Bottled Water With PFAS Chemicals Sold in New England

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Bottled Water With PFAS Chemicals Sold in New England

Last month New Hampshire officials tested bottled water sold at supermarkets as part of an effort to reduce human exposure to PFAS chemicals. The test found that water from Spring Hill Farm Dairy in Haverhill, Massachusetts, had “sharply elevated levels” of PFAS chemicals, which are linked to cancer and other diseases. A month later, the contaminated gallon jugs remain on supermarket shelves throughout New England, despite a warning from state health officials that infants and pregnant or nursing women not consume the water.

According to David Abel at the Boston Globe, “Some chemicals were found at levels four times higher than New Hampshire’s new standards for safe drinking water.” For years water from Spring Hill Farm Dairy has been sold at Whole Foods, CVS, Stop & Shop, Market Basket, Roche Brothers, and elsewhere. It is also sold by Cumberland Farms and Garelick Farms.

Once New Hampshire state health officials alerted their analogs in Massachusetts, the Massachusetts Department of Public Health put out a “consumption advisory.” While health officials did not require stores to warn customers or to recall the water, some stores have done so voluntarily.

Nancy Sterling, spokeswoman for Spring Hill Farm Dairy, defended the company’s decision to sell the water, citing that the chemical levels in the water were within federal guidelines. Yet former EPA scientist and current director of Public Employees for Environmental Responsibility in New England, Kyla Bennett, disagrees: “People think that if a product is on the shelves, it’s safe. That is simply not true.”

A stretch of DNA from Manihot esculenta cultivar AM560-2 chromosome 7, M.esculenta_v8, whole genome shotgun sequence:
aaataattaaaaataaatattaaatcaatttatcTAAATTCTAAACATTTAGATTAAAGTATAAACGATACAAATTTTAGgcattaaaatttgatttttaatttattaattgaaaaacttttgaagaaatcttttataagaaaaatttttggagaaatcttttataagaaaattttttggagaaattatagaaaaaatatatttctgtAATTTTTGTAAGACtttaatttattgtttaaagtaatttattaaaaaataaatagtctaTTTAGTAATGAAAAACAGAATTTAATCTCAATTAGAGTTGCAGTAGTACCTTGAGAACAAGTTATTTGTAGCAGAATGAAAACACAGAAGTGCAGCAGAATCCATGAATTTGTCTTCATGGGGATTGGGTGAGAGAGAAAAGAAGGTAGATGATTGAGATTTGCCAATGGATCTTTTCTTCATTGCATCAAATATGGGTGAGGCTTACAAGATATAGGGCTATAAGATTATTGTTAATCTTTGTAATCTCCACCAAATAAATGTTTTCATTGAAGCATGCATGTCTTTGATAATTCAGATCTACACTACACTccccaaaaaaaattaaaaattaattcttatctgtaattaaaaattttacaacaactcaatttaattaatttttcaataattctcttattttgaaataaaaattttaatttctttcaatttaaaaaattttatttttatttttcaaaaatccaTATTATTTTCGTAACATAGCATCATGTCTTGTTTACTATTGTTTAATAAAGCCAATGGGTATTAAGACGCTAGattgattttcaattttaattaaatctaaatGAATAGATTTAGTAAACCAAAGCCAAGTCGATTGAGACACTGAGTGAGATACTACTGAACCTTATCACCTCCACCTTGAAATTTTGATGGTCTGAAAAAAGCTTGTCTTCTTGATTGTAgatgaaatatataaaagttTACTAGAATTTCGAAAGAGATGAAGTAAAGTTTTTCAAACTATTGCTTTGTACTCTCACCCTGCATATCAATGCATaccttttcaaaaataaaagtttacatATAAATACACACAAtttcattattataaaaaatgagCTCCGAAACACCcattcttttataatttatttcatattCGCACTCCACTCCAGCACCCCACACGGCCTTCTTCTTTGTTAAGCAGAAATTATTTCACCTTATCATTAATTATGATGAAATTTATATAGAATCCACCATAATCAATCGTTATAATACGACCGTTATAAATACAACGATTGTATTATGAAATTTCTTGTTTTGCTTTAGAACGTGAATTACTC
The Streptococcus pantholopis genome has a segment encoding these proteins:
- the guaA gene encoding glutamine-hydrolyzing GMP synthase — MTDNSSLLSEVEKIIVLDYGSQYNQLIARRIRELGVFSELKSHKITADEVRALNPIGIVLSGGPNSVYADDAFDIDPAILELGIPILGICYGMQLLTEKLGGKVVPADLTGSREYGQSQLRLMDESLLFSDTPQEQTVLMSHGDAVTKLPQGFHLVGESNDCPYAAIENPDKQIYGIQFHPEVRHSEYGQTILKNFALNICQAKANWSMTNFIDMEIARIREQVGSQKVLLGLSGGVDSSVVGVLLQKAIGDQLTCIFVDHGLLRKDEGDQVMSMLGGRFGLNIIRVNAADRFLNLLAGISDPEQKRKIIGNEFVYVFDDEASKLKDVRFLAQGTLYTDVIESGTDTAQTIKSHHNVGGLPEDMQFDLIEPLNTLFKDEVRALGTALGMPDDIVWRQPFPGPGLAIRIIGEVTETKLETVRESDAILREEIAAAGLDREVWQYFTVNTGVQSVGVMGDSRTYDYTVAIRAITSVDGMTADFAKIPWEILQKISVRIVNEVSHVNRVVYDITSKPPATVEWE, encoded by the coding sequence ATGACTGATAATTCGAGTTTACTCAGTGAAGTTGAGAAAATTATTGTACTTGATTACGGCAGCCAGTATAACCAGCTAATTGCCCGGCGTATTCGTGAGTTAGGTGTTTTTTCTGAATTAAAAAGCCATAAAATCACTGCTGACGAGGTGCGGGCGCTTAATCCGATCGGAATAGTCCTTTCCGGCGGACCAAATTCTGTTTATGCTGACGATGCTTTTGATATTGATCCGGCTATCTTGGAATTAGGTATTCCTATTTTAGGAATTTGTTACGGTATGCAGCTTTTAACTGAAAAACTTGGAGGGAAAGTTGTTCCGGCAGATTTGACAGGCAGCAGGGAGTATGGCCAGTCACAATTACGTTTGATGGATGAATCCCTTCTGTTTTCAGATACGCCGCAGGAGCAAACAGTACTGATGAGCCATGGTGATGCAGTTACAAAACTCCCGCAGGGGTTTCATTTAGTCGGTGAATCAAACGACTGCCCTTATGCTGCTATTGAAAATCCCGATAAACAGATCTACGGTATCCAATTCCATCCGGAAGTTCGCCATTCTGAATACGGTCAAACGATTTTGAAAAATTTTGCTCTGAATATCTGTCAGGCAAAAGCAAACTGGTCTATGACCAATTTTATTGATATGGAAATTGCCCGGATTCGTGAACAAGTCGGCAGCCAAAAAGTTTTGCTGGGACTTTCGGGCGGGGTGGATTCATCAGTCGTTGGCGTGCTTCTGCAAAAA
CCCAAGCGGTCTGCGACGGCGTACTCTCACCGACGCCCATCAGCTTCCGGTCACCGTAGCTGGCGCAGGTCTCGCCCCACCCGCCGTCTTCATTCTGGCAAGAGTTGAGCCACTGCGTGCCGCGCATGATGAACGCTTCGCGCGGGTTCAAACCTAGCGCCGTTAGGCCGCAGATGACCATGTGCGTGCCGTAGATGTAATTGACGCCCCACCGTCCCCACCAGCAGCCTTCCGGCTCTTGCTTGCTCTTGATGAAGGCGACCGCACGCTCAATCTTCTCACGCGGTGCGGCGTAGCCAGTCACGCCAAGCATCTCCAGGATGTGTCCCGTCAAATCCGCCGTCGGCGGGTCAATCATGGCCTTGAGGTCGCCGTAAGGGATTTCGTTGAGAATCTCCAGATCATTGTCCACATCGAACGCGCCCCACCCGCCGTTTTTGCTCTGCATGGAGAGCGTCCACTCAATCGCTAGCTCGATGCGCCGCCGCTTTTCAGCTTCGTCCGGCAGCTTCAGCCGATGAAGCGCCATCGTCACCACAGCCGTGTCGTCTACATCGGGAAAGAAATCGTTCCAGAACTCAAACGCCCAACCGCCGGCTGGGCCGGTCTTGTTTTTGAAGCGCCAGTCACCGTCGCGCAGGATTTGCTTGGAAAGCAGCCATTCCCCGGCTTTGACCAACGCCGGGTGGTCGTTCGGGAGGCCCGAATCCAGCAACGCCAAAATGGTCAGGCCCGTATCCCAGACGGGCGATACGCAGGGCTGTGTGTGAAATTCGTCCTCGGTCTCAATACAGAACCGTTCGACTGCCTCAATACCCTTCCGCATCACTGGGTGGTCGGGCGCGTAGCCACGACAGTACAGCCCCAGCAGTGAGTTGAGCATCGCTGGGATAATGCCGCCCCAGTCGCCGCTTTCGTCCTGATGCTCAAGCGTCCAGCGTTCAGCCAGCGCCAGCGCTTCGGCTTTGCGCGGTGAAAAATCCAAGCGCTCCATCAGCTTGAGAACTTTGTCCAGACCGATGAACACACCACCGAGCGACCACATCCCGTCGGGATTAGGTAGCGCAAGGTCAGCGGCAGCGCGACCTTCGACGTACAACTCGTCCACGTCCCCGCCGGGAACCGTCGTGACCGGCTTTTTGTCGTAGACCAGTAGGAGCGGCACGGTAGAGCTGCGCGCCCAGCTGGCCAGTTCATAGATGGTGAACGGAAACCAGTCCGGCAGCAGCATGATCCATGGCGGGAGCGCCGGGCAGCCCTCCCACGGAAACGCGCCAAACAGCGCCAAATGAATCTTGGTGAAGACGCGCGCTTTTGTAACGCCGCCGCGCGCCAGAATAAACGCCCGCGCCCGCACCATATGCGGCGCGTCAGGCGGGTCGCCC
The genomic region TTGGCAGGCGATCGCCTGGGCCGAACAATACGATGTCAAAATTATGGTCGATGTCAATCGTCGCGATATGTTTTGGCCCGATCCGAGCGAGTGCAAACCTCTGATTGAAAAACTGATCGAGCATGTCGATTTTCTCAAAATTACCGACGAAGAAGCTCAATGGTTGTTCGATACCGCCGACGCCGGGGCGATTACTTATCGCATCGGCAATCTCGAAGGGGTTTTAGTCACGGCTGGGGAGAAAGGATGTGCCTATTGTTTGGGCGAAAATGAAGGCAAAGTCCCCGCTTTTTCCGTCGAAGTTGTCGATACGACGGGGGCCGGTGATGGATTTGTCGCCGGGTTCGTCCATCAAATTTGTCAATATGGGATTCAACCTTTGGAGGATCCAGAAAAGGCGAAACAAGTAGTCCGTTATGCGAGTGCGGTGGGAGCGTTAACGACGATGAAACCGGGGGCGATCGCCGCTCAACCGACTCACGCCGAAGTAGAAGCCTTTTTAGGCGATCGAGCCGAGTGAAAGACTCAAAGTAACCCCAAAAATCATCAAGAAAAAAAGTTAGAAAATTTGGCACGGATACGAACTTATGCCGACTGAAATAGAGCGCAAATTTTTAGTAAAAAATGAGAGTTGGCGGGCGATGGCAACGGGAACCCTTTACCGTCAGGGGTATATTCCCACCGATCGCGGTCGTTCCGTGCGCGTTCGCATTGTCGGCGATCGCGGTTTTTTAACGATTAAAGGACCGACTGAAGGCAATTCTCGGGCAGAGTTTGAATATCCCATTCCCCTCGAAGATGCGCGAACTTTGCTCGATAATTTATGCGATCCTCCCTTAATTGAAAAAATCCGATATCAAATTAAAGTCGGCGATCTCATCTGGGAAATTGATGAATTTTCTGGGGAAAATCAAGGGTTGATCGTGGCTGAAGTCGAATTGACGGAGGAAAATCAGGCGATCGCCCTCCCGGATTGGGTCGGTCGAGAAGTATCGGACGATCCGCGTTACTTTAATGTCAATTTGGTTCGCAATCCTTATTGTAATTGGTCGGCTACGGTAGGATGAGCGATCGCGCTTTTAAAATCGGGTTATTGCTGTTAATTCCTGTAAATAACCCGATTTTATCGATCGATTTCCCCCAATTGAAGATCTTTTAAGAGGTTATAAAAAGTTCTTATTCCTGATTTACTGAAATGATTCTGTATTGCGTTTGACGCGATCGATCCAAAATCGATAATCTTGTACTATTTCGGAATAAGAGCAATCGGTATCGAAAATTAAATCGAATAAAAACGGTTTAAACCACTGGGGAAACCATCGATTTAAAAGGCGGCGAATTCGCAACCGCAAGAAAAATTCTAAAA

Data from the state Department of Environmental Protection shows that less than half of Massachusetts’ municipalities have had their drinking water tested for PFAS chemicals. In Massachusetts, there are 181 state-permitted bottled water companies. Only three test for PFAS chemicals. While bottled water has fewer testing requirements than public water supplies, more can and should be done to test for and disclose PFAS chemical contents.


Abel, David, “Tainted bottled water is being sold at supermarkets throughout New England,” The Boston Globe, July 29, 2019.

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